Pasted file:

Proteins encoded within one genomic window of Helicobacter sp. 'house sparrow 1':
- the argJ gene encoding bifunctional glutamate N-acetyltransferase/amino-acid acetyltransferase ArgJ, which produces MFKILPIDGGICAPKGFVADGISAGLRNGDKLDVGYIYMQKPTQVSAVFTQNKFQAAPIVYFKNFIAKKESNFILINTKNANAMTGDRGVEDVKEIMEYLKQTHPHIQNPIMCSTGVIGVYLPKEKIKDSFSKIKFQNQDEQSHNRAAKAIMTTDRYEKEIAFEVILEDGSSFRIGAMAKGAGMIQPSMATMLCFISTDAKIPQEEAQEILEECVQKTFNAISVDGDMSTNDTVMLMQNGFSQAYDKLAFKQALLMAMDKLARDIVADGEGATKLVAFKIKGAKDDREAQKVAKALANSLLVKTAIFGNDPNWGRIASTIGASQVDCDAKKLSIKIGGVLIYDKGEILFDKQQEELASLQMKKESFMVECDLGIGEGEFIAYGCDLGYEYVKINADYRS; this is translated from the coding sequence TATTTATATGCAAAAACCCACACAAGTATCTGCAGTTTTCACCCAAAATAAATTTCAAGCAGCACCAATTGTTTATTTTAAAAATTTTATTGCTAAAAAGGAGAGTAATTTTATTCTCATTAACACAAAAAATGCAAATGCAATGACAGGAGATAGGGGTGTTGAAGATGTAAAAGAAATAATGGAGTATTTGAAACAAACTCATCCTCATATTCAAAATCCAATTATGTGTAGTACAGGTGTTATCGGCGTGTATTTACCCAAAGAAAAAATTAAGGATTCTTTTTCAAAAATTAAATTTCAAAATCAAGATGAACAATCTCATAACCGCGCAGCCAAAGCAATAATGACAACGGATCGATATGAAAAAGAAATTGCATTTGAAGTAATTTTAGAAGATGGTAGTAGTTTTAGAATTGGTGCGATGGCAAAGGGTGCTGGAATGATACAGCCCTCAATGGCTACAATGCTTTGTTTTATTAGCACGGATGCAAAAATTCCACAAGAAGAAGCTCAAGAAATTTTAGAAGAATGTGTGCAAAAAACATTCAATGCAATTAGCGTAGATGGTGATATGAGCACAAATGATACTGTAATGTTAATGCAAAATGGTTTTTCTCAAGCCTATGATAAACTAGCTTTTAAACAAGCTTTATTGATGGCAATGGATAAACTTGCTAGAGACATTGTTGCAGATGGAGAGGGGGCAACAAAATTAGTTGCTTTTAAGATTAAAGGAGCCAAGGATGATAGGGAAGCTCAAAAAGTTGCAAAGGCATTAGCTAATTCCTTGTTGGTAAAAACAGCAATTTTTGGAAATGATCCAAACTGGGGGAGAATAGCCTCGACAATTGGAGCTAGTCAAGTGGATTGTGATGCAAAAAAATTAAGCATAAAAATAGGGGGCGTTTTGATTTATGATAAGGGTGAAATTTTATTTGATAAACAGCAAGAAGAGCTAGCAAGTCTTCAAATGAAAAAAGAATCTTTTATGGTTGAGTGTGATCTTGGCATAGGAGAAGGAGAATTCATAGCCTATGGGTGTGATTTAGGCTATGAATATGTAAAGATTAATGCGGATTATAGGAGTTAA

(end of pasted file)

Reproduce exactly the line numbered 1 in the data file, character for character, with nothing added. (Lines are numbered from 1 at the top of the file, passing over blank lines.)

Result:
Proteins encoded within one genomic window of Helicobacter sp. 'house sparrow 1':